House Flipping 2.0

She's back.

After a five-year hiatus, Phyllis Rockower is back buying up houses on the cheap, then fixing and flipping them. "I love ugly houses," she says. "They make money."


I caught up with Rockower in her old stomping grounds of Compton, where prices are up 26 percent from a year ago.

"This place is hot!" she says. But competition is tough from "novices" who overbid.

Rockower took me to one house, a probate case, on the market for about $100,000. It's a three bedroom two bath home which has not been treated well. A code enforcement officer told her one of the bedrooms and one bath are illegal and will have to come down. She's offered about $85,000 for the house, says it'll cost about $50,000 to fix up if she gets it. How much can she sell it for? "I don't think I could get $200,000." She might just rent it out and have positive cash flow in an area where rents can be higher than mortgage payments.

That's if she gets the house. Times have changed.

Banks are tougher, appraisers are tougher, even the "hard money" people who lend short term cash to flippers are more cautious. "The mortgage broker runs you through the ringer," she complains.

"The mortgage broker runs you through the ringer."" -California Real Estate Investor, Phyllis Rockower

Well, no kidding.

The housing boom went bust and no one wants to repeat the mistakes of the past. But Rockower, who runs the Real Estate Investors Club Los Angeles, says investors like herself are being unfairly punished. "In the last downturn in the '90s, it was the investors who pulled us out," she says. Now, however, banks want investors to put down 30 percent and not flip the contract during escrow.

Rockower says she's found a way around that.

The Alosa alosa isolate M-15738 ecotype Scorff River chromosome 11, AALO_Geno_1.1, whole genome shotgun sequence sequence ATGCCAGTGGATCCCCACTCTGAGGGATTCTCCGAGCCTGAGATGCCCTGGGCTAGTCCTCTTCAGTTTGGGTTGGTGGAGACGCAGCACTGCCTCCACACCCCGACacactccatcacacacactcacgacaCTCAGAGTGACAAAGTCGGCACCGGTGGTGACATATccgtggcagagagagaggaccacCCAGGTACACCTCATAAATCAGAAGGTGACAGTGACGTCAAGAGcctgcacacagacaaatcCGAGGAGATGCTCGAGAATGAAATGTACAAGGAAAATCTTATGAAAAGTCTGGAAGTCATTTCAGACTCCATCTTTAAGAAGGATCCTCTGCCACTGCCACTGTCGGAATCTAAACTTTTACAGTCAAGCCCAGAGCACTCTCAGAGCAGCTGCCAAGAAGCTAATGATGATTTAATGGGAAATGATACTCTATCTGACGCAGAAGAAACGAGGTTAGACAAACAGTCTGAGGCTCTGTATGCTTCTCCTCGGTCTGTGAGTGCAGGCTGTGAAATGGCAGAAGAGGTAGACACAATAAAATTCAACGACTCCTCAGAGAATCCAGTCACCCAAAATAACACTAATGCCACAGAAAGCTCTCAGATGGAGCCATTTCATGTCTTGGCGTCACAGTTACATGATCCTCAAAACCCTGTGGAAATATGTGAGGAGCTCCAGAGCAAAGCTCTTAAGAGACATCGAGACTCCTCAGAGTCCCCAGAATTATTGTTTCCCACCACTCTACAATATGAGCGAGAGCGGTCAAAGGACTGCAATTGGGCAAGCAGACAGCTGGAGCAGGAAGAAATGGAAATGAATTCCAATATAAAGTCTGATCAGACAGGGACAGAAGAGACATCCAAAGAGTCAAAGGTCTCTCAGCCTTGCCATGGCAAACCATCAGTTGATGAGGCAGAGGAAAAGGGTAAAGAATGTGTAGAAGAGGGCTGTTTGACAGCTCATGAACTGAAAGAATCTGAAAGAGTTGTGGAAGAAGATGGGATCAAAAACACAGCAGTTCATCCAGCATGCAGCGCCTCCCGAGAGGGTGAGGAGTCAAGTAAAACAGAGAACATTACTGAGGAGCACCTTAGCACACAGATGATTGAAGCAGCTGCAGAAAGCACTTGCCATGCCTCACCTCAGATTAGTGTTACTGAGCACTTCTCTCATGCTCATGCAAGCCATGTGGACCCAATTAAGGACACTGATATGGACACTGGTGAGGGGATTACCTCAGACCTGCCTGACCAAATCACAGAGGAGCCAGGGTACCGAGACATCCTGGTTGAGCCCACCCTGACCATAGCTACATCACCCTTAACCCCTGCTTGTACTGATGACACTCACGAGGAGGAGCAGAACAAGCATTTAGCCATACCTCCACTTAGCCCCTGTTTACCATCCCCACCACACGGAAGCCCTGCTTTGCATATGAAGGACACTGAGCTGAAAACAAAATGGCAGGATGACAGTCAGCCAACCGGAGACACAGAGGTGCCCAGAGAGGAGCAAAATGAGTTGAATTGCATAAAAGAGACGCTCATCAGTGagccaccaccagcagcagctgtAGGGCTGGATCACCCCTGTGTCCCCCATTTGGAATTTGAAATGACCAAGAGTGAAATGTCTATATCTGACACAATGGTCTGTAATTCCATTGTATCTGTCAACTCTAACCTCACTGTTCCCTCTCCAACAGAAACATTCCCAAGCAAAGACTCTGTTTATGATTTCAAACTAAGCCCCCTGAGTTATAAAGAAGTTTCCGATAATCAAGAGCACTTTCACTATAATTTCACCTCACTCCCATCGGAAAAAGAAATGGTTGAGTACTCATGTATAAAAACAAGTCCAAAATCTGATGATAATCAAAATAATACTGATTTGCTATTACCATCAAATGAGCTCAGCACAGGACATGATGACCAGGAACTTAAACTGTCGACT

She says nothing in the contract she signs (in California it's the CAR form) prohibits her from "assigning" the contract to someone else during the escrow, no matter what the banks say. So she is a fan of "transactional funding", which works like this: she signs a contract and puts down a deposit on a home. Then she finds a cash buyer who will buy the house from her at a profit. The cash buyer sets up a second escrow, which lends her the money for about 24 hours to close her escrow. It's called "dough for a day". Once closed, Rockower immediately closes the second escrow, turns over the property, and pockets the difference.

It's legal.

It also sounds crazy. Isn't this sort of fast money transaction exactly what the industry is now trying to avoid? "Everybody's cautious today," Rockower says. Even transactional funders. "They weren't cautious when they should've been, and now the market's at the bottom, now they're cautious."

Web Extras:

How difficult is it for an investor/flipper to get financing? Rockower explains here.

Here's Rockower explaining how much prices in Compton have gone up, and one mistake she's made since selling everything in 2005—she bought a condo in Cabo.

Finally, here is a fuller explanation of the "new breed in lending"—transactional funding.

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